And the answer, oh, that answer, that is even better than the infinite questions that could prompt it. In beginning to sketch out an answer to how these things could be, we are driven to seek the mischievous God who stands behind them.  How can these things be?  They can be because, as Gabriel says, with this God, nothing is impossible, and please, dear people of God, heed the specificity of these words.  The impossibility that is to be overcome is not some abstraction problem from an intro to philosophy class.  Rather, it is the impossibility of our pride and despair, that impossibility of our mistrust of God, the impossibility of our fears of those who look and behave differently, these are the impossibilities that must be overcome. And for all these, there is an answer, an answer that will take on flesh and blood, and be born amongst scandal to two, devote Jewish folks who just might be in a bit over their heads.  That answer will cry in the night, will play at his mother’s lap, will get bruised knees and skinned elbows, and will make his parents swell with joy and pride, as parents tend to do.   Yes, this answer, this one whose coming we anticipate, he will grow, and his very being will shimmer with a sublime love that will heal lepers, a love that will name outcasts as beloved children of God, a love that will peer deep into human darkness and tell us, even in that place of decay, we are loved.  And, yes, there will be consequences for answering the question as he will, impossibility is a formidable foe, after all.  He will suffer greatly, and even conquer the impossibility of death to save us poor sinners who tremble at the grave, but fear not, for in due time, even the fearsome roar of that last impossibility will be hushed into languid song as he himself is raised from the dead.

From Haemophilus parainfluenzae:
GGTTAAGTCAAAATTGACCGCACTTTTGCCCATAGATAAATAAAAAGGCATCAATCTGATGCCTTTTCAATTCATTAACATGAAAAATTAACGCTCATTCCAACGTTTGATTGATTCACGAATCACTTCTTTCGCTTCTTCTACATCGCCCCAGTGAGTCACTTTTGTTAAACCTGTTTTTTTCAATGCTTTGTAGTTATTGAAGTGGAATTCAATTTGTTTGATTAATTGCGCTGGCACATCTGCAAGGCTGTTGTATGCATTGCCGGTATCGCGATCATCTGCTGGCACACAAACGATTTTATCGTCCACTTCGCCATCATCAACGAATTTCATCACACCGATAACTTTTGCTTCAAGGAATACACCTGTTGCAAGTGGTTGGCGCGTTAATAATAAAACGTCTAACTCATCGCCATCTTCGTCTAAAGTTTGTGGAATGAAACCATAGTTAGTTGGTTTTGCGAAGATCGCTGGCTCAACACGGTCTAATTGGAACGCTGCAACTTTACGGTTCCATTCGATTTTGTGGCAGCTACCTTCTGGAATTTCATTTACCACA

“Nothing will be impossible for God,” says Gabriel.  Not the impossibility of a virgin giving birth, nor the impossibility of a young woman on food stamps discovering that she is utterly loved by God.  Nor the impossibility of God reclaiming and restoring a world that has gone mad with greed, despair and suspicion.   No, for all of these impossibilities are about to be met by a God consumed with love.  And it is to this God that Mary gives witness, it is in this God that Mary will find her value and worth, and it will be this God that she will bear to the world.  And in that, in birthing God’s beloved Son, in trusting in God’s goodness, no matter the scandal it may cause, that we can see in Mary an example to be followed.    Yes, the God that will do wondrous things to and through Mary, that God has promised good to you, as the old hymn goes.  And this promised goodness will light your way even through the darkest night of doubt, fear or self-loathing.  For you, too, have found favor with this God, even and perhaps especially if you were not exactly seeking it out.   For the same God that Mary bears is the God that has come to make you his own, so that you, too, may bear him to the world by serving all of God’s beloved people.   Let it be according to Christ’s good will.  In Jesus’ name, amen.